Abstract: Neural networks are prone to catastrophic forgetting when trained
incrementally on different tasks. In order to prevent forgetting, most existing
methods retain a small subset of previously seen samples, which in turn can be
used for joint training with new tasks. While this is indeed effective, it may
not always be possible to store such samples, e.g., due to data protection
regulations. In these cases, one can instead employ generative models to create
artificial samples or features representing memories from previous tasks.
Following a similar direction, we propose GenIFeR (Generative Implicit Feature
Replay) for class-incremental learning. The main idea is to train a generative
adversarial network (GAN) to generate images that contain realistic features.
While the generator creates images at full resolution, the discriminator only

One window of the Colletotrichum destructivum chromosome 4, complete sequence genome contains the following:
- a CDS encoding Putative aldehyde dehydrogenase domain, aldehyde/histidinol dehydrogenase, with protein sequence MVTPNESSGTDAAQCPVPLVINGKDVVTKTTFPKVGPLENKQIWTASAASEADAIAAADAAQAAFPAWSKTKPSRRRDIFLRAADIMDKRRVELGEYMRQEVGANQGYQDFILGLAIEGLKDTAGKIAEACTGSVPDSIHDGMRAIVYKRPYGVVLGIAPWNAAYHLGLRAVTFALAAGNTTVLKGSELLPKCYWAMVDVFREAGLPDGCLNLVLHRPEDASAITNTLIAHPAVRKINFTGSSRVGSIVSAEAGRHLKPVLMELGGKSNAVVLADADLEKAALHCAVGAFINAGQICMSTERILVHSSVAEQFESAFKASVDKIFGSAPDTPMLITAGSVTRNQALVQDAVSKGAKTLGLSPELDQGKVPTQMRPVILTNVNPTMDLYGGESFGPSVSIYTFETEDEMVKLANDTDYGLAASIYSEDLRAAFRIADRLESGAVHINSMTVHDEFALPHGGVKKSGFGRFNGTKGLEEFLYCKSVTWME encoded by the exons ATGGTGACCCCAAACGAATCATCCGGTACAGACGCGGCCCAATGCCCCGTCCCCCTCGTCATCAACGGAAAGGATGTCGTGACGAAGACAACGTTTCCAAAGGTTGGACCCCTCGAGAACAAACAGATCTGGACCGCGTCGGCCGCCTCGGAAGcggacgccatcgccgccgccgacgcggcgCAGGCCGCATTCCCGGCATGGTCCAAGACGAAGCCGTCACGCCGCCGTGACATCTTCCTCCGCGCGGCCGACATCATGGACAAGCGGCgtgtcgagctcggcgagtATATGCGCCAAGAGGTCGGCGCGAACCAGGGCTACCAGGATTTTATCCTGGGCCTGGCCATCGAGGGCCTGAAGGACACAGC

sees the corresponding features extracted by the continually trained
classifier. Since the classifier compresses raw images into features that are
actually relevant for classification, the GAN can match this target
distribution more accurately. On the other hand, allowing the generator to
create full resolution images has several benefits: In contrast to previous
approaches, the feature extractor of the classifier does not have to be frozen.
In addition, we can employ augmentations on generated images, which not only
boosts classification performance, but also mitigates discriminator overfitting
during GAN training. We empirically show that GenIFeR is superior to both
conventional generative image and feature replay. In particular, we
significantly outperform the state-of-the-art in generative replay for various
settings on the CIFAR-100 and CUB-200 datasets.